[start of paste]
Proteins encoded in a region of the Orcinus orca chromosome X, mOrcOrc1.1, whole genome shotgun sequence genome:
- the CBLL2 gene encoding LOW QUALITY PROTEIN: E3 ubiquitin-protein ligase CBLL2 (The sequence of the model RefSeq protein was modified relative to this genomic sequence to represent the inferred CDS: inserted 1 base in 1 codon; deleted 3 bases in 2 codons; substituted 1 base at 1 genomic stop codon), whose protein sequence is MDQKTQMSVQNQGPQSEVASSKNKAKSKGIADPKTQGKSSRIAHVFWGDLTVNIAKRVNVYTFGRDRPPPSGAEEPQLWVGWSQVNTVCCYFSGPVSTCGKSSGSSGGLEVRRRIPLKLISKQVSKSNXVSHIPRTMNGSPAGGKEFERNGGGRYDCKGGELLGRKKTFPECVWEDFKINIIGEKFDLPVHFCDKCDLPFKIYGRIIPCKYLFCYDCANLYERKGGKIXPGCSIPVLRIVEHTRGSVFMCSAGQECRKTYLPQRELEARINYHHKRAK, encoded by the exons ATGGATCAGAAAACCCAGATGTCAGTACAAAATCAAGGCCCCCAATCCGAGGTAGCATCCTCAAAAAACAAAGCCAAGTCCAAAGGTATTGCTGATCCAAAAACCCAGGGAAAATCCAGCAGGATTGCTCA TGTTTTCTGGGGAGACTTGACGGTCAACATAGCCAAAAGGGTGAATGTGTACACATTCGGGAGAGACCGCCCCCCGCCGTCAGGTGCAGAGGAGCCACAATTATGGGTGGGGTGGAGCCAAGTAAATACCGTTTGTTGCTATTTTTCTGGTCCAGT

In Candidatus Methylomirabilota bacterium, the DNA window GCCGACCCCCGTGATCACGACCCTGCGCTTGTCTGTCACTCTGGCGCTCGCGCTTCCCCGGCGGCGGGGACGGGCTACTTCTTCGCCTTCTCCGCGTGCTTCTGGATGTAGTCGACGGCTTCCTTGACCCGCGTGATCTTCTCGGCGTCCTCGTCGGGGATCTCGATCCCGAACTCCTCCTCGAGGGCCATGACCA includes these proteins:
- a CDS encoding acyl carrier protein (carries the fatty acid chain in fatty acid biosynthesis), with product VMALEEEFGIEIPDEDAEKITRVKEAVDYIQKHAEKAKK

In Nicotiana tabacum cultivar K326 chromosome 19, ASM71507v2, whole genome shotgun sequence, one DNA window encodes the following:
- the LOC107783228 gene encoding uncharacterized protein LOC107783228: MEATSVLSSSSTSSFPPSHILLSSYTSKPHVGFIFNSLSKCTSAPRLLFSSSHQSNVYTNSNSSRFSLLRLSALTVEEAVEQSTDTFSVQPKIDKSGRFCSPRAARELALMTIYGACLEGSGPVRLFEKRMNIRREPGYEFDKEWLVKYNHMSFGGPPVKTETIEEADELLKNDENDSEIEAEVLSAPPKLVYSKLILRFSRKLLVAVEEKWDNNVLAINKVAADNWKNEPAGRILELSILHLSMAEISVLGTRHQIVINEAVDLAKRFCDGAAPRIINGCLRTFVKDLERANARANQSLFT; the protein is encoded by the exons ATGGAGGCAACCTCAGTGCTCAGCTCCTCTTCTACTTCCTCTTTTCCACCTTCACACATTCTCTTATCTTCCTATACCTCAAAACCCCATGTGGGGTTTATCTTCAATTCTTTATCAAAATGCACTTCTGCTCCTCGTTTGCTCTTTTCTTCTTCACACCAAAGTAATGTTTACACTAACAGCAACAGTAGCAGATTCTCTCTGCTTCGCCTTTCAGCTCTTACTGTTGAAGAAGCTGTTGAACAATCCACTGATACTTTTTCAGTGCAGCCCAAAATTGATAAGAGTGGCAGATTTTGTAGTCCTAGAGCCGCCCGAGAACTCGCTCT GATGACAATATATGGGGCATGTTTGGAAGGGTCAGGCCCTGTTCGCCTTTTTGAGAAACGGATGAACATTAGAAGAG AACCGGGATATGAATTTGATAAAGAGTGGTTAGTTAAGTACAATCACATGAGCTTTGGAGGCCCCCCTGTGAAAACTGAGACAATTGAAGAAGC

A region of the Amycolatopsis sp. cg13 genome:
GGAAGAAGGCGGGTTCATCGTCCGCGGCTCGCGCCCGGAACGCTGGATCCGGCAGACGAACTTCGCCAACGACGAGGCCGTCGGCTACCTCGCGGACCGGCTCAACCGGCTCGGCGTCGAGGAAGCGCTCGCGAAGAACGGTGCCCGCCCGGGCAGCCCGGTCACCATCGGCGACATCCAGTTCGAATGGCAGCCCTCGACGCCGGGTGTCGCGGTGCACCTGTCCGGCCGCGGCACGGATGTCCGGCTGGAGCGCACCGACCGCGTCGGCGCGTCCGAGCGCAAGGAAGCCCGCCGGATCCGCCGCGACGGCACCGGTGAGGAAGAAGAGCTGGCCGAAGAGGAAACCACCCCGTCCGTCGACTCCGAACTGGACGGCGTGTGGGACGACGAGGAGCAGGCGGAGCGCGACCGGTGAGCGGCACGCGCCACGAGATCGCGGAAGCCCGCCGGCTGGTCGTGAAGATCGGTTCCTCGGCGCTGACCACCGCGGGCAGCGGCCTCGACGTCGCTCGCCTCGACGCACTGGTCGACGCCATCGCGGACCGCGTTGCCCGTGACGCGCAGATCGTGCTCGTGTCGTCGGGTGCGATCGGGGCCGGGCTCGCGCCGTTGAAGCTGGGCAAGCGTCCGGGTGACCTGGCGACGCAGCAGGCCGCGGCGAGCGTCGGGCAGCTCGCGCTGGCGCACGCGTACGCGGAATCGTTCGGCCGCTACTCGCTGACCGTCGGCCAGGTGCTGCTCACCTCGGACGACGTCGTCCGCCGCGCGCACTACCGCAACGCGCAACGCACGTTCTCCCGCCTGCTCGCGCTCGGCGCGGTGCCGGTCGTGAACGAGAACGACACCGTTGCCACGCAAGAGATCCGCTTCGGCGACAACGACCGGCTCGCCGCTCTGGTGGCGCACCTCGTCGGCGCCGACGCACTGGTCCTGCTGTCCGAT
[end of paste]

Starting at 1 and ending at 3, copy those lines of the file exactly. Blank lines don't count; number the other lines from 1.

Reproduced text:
Proteins encoded in a region of the Orcinus orca chromosome X, mOrcOrc1.1, whole genome shotgun sequence genome:
- the CBLL2 gene encoding LOW QUALITY PROTEIN: E3 ubiquitin-protein ligase CBLL2 (The sequence of the model RefSeq protein was modified relative to this genomic sequence to represent the inferred CDS: inserted 1 base in 1 codon; deleted 3 bases in 2 codons; substituted 1 base at 1 genomic stop codon), whose protein sequence is MDQKTQMSVQNQGPQSEVASSKNKAKSKGIADPKTQGKSSRIAHVFWGDLTVNIAKRVNVYTFGRDRPPPSGAEEPQLWVGWSQVNTVCCYFSGPVSTCGKSSGSSGGLEVRRRIPLKLISKQVSKSNXVSHIPRTMNGSPAGGKEFERNGGGRYDCKGGELLGRKKTFPECVWEDFKINIIGEKFDLPVHFCDKCDLPFKIYGRIIPCKYLFCYDCANLYERKGGKIXPGCSIPVLRIVEHTRGSVFMCSAGQECRKTYLPQRELEARINYHHKRAK, encoded by the exons ATGGATCAGAAAACCCAGATGTCAGTACAAAATCAAGGCCCCCAATCCGAGGTAGCATCCTCAAAAAACAAAGCCAAGTCCAAAGGTATTGCTGATCCAAAAACCCAGGGAAAATCCAGCAGGATTGCTCA TGTTTTCTGGGGAGACTTGACGGTCAACATAGCCAAAAGGGTGAATGTGTACACATTCGGGAGAGACCGCCCCCCGCCGTCAGGTGCAGAGGAGCCACAATTATGGGTGGGGTGGAGCCAAGTAAATACCGTTTGTTGCTATTTTTCTGGTCCAGT

In Candidatus Methylomirabilota bacterium, the DNA window GCCGACCCCCGTGATCACGACCCTGCGCTTGTCTGTCACTCTGGCGCTCGCGCTTCCCCGGCGGCGGGGACGGGCTACTTCTTCGCCTTCTCCGCGTGCTTCTGGATGTAGTCGACGGCTTCCTTGACCCGCGTGATCTTCTCGGCGTCCTCGTCGGGGATCTCGATCCCGAACTCCTCCTCGAGGGCCATGACCA includes these proteins: